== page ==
In addition to the funds listed above, the FAC alleges that Recmaq transferred $240,000.00 to Sotomayor and Ghasemi to be held on account for deposit as earnest money at four different auctions, and that Recmaq transferred an additional $381,100.00 to Sotomayor and Ghasemi for the purchase of heavy machinery at various dealers.2 (Id. at ¶¶ 31, 32.) The FAC also alleges that Sotomayor falsely told Recmaq that $60,000.00 was required in order to qualify as a bidder at these auctions, when in fact, Recmaq later discovered that only $10,000.00 was required. (Id. at ¶ 31.) To date however, Defendants have not delivered any of the machinery as promised, nor have Defendants returned any portion of the funds transferred to Defendants for the purchase of such machinery. (Id. at ¶¶ 29-32.) As a result, Recmaq alleges it has transferred $1,099,000.00 to Sotomayor and Ghasemi, but has not received any equipment or a return of such funds. (Id. at ¶ 33.)

On or about January 12, 2011, Frank Keller ("Keller"), an attorney retained by Recmaq, met with Sotomayor at the office of Hollywood Auto Mall, which is located at 1423 Broadway, El Cajon, California 92021. (Id. at ¶ 34.) The FAC alleges that the purpose of this meeting was to discuss repayment of the debt Sotomayor and Ghasemi owed to Recmaq. (Id.) At the January 12, 2011 meeting, the FAC alleges that Sotomayor admitted to Keller that he and Ghasemi owed money to Recmaq, and that Ghasemi, his former business partner, had defrauded both him and Recmaq by stealing funds from Hollywood Auto Mall, including the funds Recmaq had transferred to Defendants. (Id.) On January 17, 2011 Sotomayor provided Keller a written statement, which is attached to the FAC as Exhibit A (Spanish) and Exhibit B (English translation). (Id. at Exs. A, B.)

II. Procedural History

On April 17, 2012, Recmaq filed a complaint against Defendants alleging fifteen causes of action, including: (1) fraud; (2) conspiracy to commit fraud; (3) breach ofcontract; (4) RICO violation, 18 U.S.C. 1962(c); (5) RICO conspiracy, 18 U.S.C. 1962(d); (6) conversion; (7) unfair business practices under California's Unfair Competition Law ("UCL"); (8) intentional interference with prospective economic advantage; (9) breach of the implied covenant of good faith and fair dealing; (10) breach of fiduciary duty; (11) unjust enrichment; (12) account stated; (13) debt; (14) money lent; and (15) money paid. (Doc. No. 1.) On July 12, 2012, the clerk entered default against Hollywood Auto Mall and Sotomayor. (Doc. No. 9.) The Clerk did not enter default against Ghasemi at this time because Recmaq had failed to effectuate service of the summons and complaint on Ghasemi.

After Ghasemi failed to timely respond to the complaint, the Clerk entered default against Ghasemi on November 13, 2012. (Doc. No. 18.) On November 14, 2012, Ghasemi filed a motion to dismiss the complaint, which was rejected by the Court as untimely. (Doc. No. 19.) On November 26, 2012, Recmaq filed a motion for default judgment against all three Defendants. (Doc. No. 20.) On December 14, 2012, Ghasemi filed a motion to set aside the entry of default, (Doc. No. 23), which was granted by the Court on February 6, 2013, (Doc. No. 31). Ghasemi then filed a motion to dismiss the complaint, (Doc. No. 33), which was vacated as moot after Recmaq filed the FAC, (Doc. No. 37). On April 10, 2013, Ghasemi filed the instant motion to dismiss. (Doc. No. 38.)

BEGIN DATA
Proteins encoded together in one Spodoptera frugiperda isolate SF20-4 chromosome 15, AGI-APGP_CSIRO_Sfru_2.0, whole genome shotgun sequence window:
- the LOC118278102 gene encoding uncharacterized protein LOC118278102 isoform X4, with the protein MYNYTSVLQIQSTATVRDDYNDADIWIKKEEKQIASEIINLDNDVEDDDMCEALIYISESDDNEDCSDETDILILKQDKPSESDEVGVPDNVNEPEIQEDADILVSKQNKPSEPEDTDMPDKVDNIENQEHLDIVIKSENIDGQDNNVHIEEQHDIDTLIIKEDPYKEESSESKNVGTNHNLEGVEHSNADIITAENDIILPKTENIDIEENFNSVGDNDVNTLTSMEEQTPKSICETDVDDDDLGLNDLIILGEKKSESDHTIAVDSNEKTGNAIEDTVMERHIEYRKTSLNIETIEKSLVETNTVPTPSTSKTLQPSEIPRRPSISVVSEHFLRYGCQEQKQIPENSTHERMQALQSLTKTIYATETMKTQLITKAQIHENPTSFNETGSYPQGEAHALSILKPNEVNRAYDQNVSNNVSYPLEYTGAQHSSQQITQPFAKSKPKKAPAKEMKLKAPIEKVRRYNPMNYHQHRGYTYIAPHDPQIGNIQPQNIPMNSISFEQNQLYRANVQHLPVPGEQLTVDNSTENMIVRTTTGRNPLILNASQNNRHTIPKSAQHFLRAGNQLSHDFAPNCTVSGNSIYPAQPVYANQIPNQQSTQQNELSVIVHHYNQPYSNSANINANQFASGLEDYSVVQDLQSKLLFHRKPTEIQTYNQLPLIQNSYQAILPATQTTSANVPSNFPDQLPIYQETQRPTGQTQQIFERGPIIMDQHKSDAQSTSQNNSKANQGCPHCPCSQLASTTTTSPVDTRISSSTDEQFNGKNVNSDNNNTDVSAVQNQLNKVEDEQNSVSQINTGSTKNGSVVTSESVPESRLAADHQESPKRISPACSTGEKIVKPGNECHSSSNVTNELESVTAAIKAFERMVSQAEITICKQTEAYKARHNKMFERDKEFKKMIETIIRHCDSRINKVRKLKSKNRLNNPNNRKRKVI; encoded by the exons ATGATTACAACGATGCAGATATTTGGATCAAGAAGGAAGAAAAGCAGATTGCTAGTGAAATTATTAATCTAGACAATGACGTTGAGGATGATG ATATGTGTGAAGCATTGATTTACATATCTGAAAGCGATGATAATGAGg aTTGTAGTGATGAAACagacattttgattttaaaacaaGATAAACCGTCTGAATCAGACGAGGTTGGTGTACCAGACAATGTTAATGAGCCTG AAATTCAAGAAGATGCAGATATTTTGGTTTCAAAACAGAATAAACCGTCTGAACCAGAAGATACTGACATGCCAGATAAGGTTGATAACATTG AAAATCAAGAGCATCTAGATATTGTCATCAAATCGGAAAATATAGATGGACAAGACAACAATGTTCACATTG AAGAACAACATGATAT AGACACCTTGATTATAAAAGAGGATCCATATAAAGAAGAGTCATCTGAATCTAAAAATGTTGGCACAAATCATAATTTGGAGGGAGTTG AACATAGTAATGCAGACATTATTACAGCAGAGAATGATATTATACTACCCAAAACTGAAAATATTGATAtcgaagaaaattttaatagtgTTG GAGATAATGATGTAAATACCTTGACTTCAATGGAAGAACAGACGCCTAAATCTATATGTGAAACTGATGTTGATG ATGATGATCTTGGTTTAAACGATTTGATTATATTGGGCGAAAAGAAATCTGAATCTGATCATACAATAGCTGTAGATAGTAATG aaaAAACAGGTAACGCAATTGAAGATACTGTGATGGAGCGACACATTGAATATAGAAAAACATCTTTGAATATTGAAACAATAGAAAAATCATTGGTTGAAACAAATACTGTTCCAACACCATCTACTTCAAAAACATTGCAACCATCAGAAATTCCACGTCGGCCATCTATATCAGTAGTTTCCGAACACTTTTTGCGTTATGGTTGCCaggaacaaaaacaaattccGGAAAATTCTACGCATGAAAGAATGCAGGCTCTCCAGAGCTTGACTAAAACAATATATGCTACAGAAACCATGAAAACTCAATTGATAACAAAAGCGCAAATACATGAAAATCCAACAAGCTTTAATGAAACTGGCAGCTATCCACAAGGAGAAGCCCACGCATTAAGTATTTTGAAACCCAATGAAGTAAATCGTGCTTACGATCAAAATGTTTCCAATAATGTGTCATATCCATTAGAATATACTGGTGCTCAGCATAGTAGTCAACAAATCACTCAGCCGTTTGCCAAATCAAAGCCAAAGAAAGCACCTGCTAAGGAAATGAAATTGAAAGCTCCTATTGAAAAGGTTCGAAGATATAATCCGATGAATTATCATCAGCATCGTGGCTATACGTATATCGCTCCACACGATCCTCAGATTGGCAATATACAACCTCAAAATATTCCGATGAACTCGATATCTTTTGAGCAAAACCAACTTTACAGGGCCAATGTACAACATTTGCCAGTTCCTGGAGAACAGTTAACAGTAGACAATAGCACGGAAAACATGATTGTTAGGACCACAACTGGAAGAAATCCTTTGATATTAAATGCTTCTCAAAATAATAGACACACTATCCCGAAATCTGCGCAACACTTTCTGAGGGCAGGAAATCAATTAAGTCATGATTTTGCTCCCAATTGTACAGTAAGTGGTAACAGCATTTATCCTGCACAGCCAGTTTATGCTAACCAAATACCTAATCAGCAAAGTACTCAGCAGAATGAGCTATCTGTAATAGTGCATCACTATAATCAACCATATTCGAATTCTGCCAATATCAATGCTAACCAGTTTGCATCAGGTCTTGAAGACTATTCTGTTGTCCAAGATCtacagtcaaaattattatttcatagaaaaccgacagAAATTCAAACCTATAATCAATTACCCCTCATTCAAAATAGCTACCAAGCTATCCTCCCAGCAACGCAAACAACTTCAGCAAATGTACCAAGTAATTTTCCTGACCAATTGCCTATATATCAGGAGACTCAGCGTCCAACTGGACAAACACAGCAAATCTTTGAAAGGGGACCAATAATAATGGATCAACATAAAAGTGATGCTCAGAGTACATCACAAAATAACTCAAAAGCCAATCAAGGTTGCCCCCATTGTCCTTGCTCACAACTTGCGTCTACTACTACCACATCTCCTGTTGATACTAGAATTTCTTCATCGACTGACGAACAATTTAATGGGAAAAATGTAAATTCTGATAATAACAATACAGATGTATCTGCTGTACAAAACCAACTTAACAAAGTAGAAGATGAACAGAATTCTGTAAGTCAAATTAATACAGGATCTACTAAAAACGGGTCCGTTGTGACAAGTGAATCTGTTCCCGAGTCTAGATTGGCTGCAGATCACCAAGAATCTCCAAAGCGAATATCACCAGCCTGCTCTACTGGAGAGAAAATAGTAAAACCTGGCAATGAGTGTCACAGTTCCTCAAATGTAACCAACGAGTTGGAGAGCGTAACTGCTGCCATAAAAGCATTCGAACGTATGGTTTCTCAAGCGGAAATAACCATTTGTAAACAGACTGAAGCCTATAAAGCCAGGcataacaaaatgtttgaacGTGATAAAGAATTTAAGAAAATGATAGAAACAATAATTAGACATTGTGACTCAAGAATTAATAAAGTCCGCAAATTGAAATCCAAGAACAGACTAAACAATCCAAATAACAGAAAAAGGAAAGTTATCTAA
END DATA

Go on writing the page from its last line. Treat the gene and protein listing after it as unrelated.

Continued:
A motion to dismiss a complaint under Federal Rule of Civil Procedure 12(b)(6) tests the legal sufficiency of the claims asserted in the complaint. Navarro v. Black, 250 F.3d 729, 732 (9th Cir. 2001). Rule 8(a)(2) requires that a pleading stating a claim for relief contain "a short and plain statement of the claim showing that the pleader is entitled to relief." The function of this pleading requirement is to "give the defendant fair notice of what the . . . claim is and the grounds upon which it rests." Bell Atlantic Corp. v. Twombly, 550 U.S. 544, 555, 127 S. Ct. 1955, 167 L. Ed.2d 929 (2007). "While a complaint attacked by a Rule 12(b)(6) motion to dismiss does not need detailed factualallegations, a plaintiff's obligation to provide the 'grounds' of his 'entitlement to relief' requires more than labels and conclusions, and a formulaic recitation of the elements of a cause of action will not do." Id. A complaint does not "suffice if it tenders naked assertions devoid of further factual enhancement." Ashcroft v. Iqbal, 556 U.S. 662, 667, 129 S. Ct. 1937, 1949, 173 L. Ed. 2d 868 (2009). "Factual allegations must be enough to raise a right to relief above the speculative level." Twombly, 550 U.S. at 555. "All allegations of material fact are taken as true and construed in the light most favorable to plaintiff. However, conclusory allegations of law and unwarranted inferences are insufficient to defeat a motion to dismiss for...